Offenders try to beat tech, cover number plates to avoid traffic fines

A total of 3,68,361 cases have been booked against defective registration number plates until November 30 

Published - December 21, 2022 10:31 pm IST - Bengaluru

A motorist riding a two-wheeler without the number plate in Bengaluru.

A motorist riding a two-wheeler without the number plate in Bengaluru. | Photo Credit: BHAGYA PRAKASH K.

As the Bengaluru Traffic Police (BTP) strengthen digital enforcement using hi-tech cameras that capture number plates, drivers who break rules are getting creative with as some of them covering half of their number plates with paint/plastic tapes and stickers.

Over the last few weeks, many social media users have posted pictures of such offenders from different parts of the city. , including Malleswaram and Jayanagar. Most of these vehicles had helmetless riders or pillion riders. “I usually take pictures and upload it to the public eye platform when I notice traffic violations on roads. Lately, I have seen people covering their number plates, especially college students. This helps them escape fines. The BTP should find a way to stop this”, said Prashanth Kumar (name changed), a resident of Uttarahalli.

When asked what will be done to tackle this problem, Special Commissioner (Traffic), M.A. Saleem said, “The Indian Motor Vehicles (IMV) Act is very clear on this. Whenever we notice number plates with any kind of defects, we book cases against them. In fact, we have been very tough on these people to a large extent. At junctions, where our traffic officers are present, such vehicles are immediately caught.”

“Now that we have cameras in place, it is easier to detect such plates,” said Mr. Saleem. “There is a standard on how the number plates should be, and everyone should adhere to these norms. If they are not adhering, they will be caught and prosecuted.

In a tweet on Wednesday, Kuldeep Kumar Jain, DCP (Traffic), West, said the BTP is closely watching such offenders and penalising them. In the last week, 10 such vehicles have been identified and fined, he said.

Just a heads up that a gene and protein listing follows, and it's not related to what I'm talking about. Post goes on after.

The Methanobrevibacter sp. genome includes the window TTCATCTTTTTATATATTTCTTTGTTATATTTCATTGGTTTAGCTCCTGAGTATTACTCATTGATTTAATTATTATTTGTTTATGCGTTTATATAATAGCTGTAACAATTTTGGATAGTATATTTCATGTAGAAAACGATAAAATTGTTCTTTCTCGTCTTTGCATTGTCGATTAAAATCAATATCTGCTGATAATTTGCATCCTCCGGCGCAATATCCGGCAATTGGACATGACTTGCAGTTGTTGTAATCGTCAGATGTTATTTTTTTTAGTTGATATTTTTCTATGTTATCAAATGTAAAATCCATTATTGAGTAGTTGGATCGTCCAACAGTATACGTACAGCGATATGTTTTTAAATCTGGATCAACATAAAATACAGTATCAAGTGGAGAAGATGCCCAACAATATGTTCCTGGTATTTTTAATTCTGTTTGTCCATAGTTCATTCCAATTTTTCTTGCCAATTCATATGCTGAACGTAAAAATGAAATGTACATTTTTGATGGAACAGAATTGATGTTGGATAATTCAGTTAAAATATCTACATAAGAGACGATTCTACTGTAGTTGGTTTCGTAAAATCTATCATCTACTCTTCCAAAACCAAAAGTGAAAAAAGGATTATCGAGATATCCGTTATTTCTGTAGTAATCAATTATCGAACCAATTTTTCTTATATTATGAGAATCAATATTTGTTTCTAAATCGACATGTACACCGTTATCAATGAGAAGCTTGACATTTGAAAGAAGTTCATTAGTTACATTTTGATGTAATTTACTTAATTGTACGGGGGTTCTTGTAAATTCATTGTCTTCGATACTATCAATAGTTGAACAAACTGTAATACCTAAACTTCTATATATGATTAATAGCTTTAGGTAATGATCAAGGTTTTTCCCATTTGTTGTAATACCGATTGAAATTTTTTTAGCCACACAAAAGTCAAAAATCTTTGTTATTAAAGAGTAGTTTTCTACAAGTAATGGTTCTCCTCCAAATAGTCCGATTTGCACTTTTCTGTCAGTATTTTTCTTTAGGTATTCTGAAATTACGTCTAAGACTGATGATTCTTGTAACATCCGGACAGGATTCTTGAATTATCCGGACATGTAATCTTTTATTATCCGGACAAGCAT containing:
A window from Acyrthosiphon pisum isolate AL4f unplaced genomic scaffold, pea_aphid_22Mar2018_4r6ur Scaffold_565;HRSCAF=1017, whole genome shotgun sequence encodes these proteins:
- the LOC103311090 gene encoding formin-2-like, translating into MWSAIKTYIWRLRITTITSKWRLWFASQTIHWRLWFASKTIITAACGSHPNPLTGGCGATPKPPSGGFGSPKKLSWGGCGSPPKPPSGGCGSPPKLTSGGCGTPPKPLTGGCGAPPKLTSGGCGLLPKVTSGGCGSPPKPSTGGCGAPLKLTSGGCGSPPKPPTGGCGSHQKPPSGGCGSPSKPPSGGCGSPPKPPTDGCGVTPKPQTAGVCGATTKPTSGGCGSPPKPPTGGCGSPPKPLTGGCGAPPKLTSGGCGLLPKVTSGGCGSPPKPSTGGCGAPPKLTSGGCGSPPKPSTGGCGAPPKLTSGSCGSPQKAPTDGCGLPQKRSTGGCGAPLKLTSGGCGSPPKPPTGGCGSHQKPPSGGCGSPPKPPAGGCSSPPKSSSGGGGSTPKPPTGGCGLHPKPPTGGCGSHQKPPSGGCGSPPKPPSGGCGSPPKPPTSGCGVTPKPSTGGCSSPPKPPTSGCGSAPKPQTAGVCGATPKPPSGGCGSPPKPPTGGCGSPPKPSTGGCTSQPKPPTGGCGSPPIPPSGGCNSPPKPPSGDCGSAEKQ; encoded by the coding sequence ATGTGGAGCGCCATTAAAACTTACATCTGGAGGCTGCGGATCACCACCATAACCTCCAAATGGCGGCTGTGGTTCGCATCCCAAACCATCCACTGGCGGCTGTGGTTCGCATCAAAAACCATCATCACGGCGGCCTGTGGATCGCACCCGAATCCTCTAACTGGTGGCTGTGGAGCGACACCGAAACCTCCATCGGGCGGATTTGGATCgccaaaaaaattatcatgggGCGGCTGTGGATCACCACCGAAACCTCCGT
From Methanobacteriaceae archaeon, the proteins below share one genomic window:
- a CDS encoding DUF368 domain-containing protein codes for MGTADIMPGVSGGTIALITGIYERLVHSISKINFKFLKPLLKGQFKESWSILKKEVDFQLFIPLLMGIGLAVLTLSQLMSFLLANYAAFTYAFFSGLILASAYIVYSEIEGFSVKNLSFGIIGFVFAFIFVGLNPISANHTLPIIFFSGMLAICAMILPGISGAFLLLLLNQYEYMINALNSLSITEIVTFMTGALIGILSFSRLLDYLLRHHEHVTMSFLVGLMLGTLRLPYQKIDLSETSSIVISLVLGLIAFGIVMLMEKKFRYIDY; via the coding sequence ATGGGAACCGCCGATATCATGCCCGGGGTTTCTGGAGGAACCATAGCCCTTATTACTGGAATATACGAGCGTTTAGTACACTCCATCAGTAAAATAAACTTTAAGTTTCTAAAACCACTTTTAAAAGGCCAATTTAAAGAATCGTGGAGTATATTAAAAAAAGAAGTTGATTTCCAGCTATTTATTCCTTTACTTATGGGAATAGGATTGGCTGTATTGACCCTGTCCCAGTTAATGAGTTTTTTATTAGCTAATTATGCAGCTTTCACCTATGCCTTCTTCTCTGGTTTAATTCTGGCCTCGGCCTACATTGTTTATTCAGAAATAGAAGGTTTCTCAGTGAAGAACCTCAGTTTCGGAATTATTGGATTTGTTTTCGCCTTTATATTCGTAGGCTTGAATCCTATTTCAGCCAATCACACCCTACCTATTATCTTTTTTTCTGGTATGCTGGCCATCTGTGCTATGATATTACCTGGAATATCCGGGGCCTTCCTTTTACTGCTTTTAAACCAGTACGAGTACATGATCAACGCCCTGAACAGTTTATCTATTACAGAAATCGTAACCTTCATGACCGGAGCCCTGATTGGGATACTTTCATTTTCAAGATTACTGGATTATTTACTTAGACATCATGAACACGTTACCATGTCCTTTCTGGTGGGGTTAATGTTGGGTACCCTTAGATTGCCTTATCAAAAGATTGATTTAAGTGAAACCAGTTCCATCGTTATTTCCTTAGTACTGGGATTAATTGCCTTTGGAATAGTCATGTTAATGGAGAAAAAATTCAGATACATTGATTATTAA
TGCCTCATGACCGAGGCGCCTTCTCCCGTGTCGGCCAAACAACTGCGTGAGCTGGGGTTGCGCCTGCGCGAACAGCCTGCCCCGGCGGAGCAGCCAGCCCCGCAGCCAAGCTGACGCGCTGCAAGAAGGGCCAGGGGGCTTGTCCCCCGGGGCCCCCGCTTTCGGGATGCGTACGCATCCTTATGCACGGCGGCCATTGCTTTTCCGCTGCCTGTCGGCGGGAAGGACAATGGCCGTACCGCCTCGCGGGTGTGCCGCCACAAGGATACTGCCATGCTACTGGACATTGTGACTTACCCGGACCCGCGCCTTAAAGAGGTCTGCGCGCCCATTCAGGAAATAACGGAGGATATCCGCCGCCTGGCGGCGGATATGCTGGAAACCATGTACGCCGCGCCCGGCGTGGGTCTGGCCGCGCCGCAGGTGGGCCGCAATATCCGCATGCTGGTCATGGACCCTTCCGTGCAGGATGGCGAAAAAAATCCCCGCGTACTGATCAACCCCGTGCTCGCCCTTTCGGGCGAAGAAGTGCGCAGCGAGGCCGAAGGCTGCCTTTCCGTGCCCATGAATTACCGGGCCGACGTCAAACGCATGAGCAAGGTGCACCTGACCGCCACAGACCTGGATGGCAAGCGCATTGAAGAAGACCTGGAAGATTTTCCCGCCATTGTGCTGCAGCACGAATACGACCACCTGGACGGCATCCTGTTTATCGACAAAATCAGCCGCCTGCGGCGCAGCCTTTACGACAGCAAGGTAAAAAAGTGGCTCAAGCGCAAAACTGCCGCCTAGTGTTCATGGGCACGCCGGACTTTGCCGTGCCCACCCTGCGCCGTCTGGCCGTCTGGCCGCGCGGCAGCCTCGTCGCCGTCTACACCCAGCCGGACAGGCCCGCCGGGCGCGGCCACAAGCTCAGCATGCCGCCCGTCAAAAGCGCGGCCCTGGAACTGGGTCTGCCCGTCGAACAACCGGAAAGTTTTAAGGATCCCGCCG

Despite repeated awareness programmes conducted by both the BTP and the Transport Department, the problem of defective number plates with wrong fonts, organisation names, stickers, emblems, and pictures are rampant in the city. According to statistics available on the BTP website, 3,68,361 cases have been booked against defective registration number plates until November 30, this year. While a total of 2,53,425 cases were booked for the same in the lockdown year of 2020, 4,56,521 cases were booked in the previous year.

0 / 0
Sign in to unlock member-only benefits!
  • Access 10 free stories every month
  • Save stories to read later
  • Access to comment on every story
  • Sign-up/manage your newsletter subscriptions with a single click
  • Get notified by email for early access to discounts & offers on our products
Sign in

Comments

Comments have to be in English, and in full sentences. They cannot be abusive or personal. Please abide by our community guidelines for posting your comments.

We have migrated to a new commenting platform. If you are already a registered user of The Hindu and logged in, you may continue to engage with our articles. If you do not have an account please register and login to post comments. Users can access their older comments by logging into their accounts on Vuukle.